13. M. C. Arendrup, J. Meletiadis, J. W. Mouton, K. Lagrou, Petr Hamal, J. Guinea, and the Subcommittee on Antifungal Susceptibility Testing (AFST) of the ESCMID European Committee for Antimicrobial Susceptibility Testing, EUCAST Definitive Document E. Def. 7.3.1. January 2017 - Method for the Determination of Broth Dilution Minimum Inhibitory Concentrations of Antifungal Agents for Yeasts; http://www.eucast.org/ast_of_fungi/methodsinantifungalsusceptibilitytesting/susceptibility_testing_of_yeasts/; last access date December 13, 2018.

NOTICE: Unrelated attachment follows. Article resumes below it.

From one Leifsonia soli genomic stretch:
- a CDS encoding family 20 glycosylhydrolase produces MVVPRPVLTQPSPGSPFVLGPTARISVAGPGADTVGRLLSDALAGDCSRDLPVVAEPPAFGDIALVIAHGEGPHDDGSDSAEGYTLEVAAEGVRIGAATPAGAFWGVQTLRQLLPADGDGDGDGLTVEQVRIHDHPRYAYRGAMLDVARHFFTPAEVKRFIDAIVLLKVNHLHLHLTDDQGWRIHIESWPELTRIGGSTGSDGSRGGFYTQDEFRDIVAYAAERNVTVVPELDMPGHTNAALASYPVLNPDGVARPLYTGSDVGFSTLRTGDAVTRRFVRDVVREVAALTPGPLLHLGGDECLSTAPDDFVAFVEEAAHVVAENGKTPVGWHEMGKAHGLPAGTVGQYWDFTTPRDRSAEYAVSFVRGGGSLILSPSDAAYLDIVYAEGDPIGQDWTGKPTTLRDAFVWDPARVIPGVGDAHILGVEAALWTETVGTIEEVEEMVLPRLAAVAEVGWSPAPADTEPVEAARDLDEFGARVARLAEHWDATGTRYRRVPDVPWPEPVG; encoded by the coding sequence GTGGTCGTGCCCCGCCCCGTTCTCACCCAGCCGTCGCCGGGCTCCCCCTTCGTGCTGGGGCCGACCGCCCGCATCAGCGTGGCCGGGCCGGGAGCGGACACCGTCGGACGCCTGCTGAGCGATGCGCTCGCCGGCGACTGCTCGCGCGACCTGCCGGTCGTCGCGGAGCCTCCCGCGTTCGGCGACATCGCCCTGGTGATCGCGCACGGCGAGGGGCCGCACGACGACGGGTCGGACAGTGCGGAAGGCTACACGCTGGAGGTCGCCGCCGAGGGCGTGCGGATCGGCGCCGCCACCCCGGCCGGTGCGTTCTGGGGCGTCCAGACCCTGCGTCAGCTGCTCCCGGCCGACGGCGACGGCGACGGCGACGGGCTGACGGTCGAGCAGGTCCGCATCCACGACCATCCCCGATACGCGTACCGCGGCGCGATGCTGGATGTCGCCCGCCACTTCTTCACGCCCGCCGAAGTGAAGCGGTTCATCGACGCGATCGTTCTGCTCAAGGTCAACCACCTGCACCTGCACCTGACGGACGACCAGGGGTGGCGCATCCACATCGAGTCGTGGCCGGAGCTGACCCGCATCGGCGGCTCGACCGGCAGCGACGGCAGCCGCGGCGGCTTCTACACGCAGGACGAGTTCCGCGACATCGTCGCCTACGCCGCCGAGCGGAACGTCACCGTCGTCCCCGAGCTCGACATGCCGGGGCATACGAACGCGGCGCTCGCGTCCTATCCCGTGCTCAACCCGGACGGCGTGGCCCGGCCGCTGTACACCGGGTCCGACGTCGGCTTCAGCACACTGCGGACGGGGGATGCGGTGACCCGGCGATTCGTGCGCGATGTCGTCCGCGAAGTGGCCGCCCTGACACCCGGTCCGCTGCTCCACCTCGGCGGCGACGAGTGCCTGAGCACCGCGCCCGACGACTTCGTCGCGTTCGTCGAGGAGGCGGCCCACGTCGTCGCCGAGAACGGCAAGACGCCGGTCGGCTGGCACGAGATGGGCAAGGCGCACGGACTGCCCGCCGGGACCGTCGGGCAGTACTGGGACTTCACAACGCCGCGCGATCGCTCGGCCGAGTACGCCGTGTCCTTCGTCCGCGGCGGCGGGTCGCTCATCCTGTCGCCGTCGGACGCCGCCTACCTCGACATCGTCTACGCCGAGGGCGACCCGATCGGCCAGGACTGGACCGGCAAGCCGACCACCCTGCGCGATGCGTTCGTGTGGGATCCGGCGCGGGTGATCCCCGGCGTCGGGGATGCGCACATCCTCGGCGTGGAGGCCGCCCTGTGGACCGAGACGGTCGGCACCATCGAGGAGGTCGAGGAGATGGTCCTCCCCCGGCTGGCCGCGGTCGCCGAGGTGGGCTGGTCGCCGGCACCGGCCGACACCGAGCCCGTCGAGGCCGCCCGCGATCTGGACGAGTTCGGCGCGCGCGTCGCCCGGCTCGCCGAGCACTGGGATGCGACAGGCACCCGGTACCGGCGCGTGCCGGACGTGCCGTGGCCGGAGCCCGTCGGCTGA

14. J. Vlainić, I. Kosalec, K. Pavić, D. Hadjipavlou-Litina, E. Pontiki and B. Zorc, Insights into biological activity of ureidoamides with primaquine and amino acid moieties, J. Enzyme Inhib. Med. Chem. 33 (2018) 376–382; https://doi.org/10.1080/14756366.2017.1423067

15. S. Purser, P. R. Moore, S. Swallow and V. Gouverneur, Fluorine in medicinal chemistry, Chem. Soc. Rev. 37 (2008) 320–330;

Acta Pharmaceutica

The Journal of Croatian Pharmaceutical Society

Journal Information


IMPACT FACTOR 2017: 1.071
5-year IMPACT FACTOR: 1.623

CiteScore 2017: 1.46

SCImago Journal Rank (SJR) 2017: 0.362
Source Normalized Impact per Paper (SNIP) 2017: 0.642

Metrics

All Time Past Year Past 30 Days
Abstract Views 0 0 0
Full Text Views 177 177 97
PDF Downloads 75 75 28